DRAWN APART : A Device Identification Technique based on Remote GPU Fingerprinting
Venue: 29th Annual Network and Distributed System Security Symposium, NDSS 2022 (to appear)
Browser fingerprinting aims to identify users, or their devices, from scripts that execute in the users’ browser and collect specific information on the software or hardware characteristics. Fingerprinting is used in practice on the Internet to track users, or as an additional means of identification to improve security. These fingerprinting techniques have one significant limitation: they are unable to track individual users for an extended duration. This happens because the fingerprint tends to evolve over time, and these evolutions ultimately cause the fingerprint to be confused with fingerprints from other devices with similar hardware and software.
We investigate the accuracy of DrawnApart under two different scenarios. In the first scenario, our controlled experiments confirm that the technique is effective in telling apart devices with similar hardware and software configurations, even when they are considered identical by current state-of-the-art fingerprinting algorithms. In the second scenario, we create and integrate a one-shot learning version of our technique in the browser fingerprinting state-of-the-art Internet-wide tracking algorithm. Verifying our technique through a large-scale experiment involving data collected from over 2,500 crowd-sourced devices over a period of several months, we show how our technique provides up to a 67% boost to the median tracking duration of the algorithm, compared to the state-of-the-art method.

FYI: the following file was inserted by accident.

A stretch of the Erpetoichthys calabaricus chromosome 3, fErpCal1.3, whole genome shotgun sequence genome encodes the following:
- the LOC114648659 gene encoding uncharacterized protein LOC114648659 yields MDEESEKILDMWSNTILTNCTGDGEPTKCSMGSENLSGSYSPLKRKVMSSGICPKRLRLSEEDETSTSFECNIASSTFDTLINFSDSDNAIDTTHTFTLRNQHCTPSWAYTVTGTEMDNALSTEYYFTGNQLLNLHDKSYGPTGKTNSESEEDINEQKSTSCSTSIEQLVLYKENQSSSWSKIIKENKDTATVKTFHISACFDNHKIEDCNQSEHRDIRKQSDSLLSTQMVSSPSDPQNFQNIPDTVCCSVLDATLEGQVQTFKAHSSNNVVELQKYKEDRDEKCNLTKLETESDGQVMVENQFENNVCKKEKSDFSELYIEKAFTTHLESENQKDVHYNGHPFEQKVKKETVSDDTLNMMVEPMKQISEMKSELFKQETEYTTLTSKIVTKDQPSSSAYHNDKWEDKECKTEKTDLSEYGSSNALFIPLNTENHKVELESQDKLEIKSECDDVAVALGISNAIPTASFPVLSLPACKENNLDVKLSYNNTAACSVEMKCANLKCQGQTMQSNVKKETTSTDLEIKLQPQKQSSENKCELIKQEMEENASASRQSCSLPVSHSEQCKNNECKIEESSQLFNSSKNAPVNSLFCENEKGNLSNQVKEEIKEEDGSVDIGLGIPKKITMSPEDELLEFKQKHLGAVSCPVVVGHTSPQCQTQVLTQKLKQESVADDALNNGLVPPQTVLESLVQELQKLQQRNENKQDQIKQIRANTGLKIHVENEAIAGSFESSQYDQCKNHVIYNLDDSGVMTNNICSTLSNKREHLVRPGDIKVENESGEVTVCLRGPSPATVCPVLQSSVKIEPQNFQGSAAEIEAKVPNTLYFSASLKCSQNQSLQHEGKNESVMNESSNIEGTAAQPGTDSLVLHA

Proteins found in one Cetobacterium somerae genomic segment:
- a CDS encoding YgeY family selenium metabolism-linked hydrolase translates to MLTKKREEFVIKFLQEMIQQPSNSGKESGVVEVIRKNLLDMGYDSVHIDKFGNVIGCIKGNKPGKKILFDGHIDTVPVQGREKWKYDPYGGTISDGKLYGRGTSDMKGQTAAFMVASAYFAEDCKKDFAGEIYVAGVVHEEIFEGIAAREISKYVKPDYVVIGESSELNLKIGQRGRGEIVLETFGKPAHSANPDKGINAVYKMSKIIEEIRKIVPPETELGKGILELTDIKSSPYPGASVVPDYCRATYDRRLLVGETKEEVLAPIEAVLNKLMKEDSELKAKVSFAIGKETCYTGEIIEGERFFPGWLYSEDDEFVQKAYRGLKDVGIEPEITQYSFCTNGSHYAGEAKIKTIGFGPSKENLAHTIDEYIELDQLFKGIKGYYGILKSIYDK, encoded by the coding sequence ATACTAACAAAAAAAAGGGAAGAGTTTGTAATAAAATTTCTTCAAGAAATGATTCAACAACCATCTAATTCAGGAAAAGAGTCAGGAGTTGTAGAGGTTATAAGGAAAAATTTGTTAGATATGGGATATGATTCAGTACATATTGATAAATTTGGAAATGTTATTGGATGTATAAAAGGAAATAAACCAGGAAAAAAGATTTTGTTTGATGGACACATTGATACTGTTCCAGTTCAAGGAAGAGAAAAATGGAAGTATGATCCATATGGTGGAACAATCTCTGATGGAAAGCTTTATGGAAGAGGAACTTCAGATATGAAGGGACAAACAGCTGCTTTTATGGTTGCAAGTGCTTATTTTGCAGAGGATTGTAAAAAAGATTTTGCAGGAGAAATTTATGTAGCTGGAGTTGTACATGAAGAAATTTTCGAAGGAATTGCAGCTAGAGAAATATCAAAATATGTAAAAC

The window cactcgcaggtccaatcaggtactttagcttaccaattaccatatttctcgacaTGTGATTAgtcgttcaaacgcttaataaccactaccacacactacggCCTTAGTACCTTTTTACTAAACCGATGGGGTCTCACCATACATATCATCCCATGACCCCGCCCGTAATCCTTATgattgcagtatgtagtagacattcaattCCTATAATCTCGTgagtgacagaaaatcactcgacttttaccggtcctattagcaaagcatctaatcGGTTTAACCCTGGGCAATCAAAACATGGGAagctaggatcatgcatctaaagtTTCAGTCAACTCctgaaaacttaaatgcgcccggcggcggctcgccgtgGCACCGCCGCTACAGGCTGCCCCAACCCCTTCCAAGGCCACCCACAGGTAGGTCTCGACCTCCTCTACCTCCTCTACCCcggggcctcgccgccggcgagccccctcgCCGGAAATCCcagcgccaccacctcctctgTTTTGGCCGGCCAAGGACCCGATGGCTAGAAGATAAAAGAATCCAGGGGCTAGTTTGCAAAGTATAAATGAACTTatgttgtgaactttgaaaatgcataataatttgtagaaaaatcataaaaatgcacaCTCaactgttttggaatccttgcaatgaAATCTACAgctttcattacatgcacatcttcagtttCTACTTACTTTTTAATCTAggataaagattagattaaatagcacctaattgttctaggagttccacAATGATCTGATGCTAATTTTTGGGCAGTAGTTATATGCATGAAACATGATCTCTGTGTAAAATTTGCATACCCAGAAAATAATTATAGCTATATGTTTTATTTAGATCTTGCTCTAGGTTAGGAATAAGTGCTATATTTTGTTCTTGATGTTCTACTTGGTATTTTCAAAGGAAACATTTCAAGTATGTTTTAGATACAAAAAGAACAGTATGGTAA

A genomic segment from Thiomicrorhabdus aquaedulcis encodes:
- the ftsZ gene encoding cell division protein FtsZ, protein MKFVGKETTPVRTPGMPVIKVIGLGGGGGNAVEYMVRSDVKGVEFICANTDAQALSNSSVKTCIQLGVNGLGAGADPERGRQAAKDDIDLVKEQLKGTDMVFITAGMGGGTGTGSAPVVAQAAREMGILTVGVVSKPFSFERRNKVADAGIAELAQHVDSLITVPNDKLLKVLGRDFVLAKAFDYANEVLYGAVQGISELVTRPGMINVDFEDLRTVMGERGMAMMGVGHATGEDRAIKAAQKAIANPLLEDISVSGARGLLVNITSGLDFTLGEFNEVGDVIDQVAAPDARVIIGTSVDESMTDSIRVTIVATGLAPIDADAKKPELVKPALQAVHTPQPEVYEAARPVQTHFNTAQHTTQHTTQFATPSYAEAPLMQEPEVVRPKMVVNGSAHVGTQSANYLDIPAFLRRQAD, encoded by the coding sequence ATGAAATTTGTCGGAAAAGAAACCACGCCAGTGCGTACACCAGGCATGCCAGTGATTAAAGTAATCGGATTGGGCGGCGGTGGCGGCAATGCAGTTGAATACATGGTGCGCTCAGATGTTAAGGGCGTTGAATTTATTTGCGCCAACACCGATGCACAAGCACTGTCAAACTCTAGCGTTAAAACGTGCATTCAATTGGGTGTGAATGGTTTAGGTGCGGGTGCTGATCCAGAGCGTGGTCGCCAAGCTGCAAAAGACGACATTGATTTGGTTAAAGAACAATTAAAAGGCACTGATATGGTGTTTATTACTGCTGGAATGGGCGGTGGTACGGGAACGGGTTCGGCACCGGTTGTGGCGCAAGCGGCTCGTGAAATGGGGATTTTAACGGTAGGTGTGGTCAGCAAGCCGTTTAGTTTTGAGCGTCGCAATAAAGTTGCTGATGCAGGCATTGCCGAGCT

DrawnApart makes two contributions to the state of the art in browser fingerprinting. On the conceptual front, it is the first work that looks at manufacturing differences between identical GPUs and the first to exploit these differences in a privacy context. On the practical front, it demonstrates a robust technique for distinguishing between machines with identical hardware and software configurations, a technique that delivers practical accuracy gains in a realistic setting.